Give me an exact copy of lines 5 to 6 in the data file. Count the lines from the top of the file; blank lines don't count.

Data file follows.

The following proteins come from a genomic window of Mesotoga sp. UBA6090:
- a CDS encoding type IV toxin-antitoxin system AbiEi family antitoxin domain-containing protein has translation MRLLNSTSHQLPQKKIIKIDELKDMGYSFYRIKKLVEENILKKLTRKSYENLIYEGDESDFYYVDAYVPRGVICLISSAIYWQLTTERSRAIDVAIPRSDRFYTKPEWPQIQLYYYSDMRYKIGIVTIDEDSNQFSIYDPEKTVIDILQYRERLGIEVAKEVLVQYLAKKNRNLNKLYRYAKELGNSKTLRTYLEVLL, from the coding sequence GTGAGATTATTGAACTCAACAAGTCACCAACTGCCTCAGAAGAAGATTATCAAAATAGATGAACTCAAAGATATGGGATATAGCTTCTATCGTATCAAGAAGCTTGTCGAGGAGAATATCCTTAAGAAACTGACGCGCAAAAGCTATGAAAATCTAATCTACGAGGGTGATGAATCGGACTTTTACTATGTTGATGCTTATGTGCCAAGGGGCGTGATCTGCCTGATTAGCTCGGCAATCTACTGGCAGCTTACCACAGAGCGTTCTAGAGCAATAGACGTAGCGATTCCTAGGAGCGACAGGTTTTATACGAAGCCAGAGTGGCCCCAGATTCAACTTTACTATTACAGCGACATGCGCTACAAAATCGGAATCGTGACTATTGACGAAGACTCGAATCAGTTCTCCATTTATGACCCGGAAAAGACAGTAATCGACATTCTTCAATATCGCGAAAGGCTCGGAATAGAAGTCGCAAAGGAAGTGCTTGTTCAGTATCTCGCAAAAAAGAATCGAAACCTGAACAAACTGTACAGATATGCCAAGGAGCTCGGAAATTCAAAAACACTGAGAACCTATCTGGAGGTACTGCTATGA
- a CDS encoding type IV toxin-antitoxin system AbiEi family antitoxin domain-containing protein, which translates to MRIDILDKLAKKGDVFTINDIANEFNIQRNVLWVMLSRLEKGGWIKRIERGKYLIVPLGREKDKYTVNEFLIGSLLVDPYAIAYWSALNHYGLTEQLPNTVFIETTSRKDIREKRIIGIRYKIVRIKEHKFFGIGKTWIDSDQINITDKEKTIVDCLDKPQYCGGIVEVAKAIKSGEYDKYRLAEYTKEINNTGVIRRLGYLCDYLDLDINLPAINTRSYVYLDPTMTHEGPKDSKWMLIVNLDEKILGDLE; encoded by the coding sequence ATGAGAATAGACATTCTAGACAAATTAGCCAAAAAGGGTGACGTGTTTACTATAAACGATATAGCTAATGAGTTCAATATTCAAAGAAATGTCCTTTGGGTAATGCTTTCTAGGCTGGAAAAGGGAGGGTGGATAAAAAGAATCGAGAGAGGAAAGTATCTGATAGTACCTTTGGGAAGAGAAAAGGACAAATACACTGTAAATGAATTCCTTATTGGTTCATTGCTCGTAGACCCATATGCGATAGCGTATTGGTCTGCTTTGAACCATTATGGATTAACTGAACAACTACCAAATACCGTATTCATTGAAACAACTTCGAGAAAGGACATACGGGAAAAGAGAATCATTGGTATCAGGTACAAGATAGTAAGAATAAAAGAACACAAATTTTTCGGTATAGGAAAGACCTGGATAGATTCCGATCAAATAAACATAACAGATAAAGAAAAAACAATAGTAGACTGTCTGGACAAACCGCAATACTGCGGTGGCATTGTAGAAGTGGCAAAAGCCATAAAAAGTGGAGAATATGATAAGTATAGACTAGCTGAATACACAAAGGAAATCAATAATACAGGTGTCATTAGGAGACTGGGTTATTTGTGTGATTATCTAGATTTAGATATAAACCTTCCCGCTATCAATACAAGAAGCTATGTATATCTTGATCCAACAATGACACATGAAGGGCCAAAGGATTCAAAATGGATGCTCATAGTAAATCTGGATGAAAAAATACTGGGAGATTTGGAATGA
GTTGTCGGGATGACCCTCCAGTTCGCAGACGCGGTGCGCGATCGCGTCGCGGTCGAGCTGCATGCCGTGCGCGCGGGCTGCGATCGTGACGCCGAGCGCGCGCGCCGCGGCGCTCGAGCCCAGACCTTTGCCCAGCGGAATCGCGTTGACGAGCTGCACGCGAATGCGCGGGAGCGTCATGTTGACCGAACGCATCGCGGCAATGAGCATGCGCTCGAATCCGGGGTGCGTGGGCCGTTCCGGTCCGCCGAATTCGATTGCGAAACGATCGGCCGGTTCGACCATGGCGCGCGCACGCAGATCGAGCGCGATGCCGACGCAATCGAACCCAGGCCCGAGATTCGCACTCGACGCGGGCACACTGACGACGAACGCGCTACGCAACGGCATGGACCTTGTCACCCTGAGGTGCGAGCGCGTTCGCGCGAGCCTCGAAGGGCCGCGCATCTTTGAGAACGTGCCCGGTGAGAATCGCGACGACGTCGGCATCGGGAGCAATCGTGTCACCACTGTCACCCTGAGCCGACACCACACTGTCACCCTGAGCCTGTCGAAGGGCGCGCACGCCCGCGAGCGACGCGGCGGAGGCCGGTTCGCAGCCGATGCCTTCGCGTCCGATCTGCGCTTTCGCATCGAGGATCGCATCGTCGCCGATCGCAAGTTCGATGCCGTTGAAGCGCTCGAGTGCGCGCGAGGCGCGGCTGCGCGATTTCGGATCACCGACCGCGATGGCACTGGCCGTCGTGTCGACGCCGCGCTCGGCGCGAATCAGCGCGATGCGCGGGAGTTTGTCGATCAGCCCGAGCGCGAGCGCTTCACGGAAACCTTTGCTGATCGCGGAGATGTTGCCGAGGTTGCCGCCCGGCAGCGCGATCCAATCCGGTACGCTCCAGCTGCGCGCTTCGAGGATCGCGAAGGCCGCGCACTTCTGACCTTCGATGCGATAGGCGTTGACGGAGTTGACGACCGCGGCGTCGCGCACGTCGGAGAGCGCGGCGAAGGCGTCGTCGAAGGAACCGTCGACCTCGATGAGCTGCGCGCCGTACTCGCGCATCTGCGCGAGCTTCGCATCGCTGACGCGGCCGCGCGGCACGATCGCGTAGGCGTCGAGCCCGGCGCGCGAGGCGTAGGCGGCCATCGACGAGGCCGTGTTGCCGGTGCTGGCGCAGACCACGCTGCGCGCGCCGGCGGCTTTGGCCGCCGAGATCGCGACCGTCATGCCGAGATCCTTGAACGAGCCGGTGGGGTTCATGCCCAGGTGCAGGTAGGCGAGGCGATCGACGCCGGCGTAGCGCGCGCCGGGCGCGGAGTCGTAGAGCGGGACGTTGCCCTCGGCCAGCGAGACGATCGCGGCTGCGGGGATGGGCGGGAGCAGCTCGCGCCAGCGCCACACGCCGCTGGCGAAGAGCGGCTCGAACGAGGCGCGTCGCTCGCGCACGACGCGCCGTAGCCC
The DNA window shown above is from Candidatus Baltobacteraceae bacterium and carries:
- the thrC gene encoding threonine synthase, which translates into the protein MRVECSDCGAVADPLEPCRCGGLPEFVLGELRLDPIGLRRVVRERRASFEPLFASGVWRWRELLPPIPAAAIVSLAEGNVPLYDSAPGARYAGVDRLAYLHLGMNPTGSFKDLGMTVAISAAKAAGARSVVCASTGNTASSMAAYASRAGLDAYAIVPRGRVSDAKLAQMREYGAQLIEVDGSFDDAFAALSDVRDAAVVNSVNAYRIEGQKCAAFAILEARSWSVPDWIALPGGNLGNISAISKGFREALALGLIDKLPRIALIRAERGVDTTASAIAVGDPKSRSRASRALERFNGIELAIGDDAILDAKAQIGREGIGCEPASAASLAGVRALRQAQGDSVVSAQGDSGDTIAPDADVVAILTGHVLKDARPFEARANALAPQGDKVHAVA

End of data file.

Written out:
The DNA window shown above is from Candidatus Baltobacteraceae bacterium and carries:
- the thrC gene encoding threonine synthase, which translates into the protein MRVECSDCGAVADPLEPCRCGGLPEFVLGELRLDPIGLRRVVRERRASFEPLFASGVWRWRELLPPIPAAAIVSLAEGNVPLYDSAPGARYAGVDRLAYLHLGMNPTGSFKDLGMTVAISAAKAAGARSVVCASTGNTASSMAAYASRAGLDAYAIVPRGRVSDAKLAQMREYGAQLIEVDGSFDDAFAALSDVRDAAVVNSVNAYRIEGQKCAAFAILEARSWSVPDWIALPGGNLGNISAISKGFREALALGLIDKLPRIALIRAERGVDTTASAIAVGDPKSRSRASRALERFNGIELAIGDDAILDAKAQIGREGIGCEPASAASLAGVRALRQAQGDSVVSAQGDSGDTIAPDADVVAILTGHVLKDARPFEARANALAPQGDKVHAVA